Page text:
The Uffizi Gallery might get more attention, but the Palazzo Pitti across the river is the largest museum complex in Florence. The vast Renaissance palace itself has been owned by the Medici family, used by Napoleon, and repurposed as home to King Victor Emmanuel III. Today you can visit rooms that house Renaissance paintings by Titian, Raphael, and Rubens; a lavish Medici silver and jewelry collection; a collection of fine European porcelain; and a costume collection. An all-in-one ticket grants entrance to each of the museums: Museo Argenti, Galleria Costume, and Museo Porcellane, as well as the Boboli and Bardini gardens.

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A Museum and a Garden Fit for Royalty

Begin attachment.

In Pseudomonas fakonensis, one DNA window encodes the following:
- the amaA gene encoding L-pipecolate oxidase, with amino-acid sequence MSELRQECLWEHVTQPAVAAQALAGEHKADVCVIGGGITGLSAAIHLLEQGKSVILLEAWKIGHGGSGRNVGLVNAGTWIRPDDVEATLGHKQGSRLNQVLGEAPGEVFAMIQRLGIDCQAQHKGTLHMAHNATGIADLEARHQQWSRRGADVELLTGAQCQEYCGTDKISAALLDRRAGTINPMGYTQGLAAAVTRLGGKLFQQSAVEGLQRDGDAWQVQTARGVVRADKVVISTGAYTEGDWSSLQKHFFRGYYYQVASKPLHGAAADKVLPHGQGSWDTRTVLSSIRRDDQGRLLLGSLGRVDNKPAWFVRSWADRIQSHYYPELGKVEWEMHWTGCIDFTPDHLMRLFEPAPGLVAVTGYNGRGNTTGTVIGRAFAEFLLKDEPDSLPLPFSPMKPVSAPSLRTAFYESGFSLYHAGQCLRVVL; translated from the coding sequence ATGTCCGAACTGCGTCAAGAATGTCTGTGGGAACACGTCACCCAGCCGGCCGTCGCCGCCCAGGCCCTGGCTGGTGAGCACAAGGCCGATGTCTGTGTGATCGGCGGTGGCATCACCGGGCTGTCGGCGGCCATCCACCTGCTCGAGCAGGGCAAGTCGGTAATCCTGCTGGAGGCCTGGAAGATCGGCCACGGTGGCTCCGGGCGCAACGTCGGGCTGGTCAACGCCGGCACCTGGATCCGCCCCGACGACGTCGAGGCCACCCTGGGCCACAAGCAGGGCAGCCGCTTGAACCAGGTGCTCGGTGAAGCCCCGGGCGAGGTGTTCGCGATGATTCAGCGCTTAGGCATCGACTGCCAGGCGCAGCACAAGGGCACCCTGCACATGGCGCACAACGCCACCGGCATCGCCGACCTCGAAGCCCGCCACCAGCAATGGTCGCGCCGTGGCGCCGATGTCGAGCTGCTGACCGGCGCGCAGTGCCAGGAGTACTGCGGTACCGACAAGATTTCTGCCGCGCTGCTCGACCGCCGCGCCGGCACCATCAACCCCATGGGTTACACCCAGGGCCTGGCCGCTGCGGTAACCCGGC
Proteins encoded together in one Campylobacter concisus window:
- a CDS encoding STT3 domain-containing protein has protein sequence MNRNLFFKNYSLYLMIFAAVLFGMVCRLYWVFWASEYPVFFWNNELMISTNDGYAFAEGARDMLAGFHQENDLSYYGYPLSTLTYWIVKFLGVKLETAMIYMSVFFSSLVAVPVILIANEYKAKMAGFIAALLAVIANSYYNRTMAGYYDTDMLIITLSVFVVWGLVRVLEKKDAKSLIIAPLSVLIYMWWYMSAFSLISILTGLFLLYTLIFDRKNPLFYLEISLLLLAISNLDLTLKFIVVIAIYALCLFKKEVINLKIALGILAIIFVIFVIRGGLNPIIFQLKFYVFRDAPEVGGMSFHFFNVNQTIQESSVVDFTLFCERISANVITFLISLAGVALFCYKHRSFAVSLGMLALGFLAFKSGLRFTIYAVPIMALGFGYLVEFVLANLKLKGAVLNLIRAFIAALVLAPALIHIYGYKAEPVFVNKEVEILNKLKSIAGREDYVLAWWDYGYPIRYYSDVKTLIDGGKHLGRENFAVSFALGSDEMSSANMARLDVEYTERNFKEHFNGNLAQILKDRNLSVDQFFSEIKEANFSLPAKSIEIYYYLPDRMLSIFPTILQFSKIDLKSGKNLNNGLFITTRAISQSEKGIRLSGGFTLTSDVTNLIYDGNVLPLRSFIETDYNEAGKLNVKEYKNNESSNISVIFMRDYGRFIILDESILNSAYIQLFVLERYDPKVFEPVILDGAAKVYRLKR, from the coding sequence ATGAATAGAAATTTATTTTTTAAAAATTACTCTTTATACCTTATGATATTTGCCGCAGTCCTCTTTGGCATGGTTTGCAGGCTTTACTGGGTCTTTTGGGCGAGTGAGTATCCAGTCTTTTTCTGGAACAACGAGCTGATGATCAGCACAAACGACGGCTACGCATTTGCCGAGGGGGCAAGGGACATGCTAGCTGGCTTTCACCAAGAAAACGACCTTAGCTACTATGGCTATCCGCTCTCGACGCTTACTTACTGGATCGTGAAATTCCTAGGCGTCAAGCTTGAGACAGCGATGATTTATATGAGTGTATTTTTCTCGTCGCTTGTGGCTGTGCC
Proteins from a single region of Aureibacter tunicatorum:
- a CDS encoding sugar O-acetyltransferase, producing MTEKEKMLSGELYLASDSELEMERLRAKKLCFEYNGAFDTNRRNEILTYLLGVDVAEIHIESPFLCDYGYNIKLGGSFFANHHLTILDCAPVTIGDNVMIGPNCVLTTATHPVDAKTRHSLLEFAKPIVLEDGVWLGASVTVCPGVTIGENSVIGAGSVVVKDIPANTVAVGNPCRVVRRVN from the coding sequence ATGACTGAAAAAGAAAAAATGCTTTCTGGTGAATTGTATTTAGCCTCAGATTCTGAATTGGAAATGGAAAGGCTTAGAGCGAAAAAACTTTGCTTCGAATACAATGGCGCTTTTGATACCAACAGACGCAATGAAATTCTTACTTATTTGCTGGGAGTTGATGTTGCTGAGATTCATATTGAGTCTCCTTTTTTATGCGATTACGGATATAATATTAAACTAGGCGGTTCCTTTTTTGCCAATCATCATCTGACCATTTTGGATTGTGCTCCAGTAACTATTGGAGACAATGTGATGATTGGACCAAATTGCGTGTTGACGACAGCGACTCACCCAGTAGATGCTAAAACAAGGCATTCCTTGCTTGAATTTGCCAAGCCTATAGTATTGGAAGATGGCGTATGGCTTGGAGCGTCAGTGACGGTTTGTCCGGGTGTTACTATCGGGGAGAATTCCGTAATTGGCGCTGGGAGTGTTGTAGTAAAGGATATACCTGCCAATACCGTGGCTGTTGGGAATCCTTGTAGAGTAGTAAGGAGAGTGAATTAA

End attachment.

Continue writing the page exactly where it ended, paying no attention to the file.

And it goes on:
Once home to the Medici princes, Palazzo Pitti is now our portal to Renaissance Florence. It is divided into six sections and, after three visits, I still cannot choose a favorite. The left wing is comprised of the Royal Apartments—a section that gives us a peek at the bedrooms of Italian royalty—and the Palatine Gallery. Works of art by masters such as Pietro de Cortona, Raphael, and Titian adorn the walls of this gallery. The Modern Art Gallery, on the other hand, primarily hosts sculptures and paintings from the neoclassical and romantic periods. The Costume Gallery shows off a large array of outfits worn by men and women from the 16th to the 20th centuries. The Museo degli Argenti and the Porcelain Museum display silver and porcelain treasures. As if all the art weren’t enough, you can view the Arno river from the windows of the palace. Once outside, you’ll find that the Boboli Gardens are basically Adam and Eve’s paradise. The fountains, adorned with sculptures of angels, give extra charm to the expansive green spaces. As you wander among the roses and stroll through passages shaded by arched trees on both sides, you’ll feel like you’re in your own secret garden. And in the late afternoon, when the sun hits the magical view of Florence just right, you know that you wouldn’t change this paradise for all the apples in the world.

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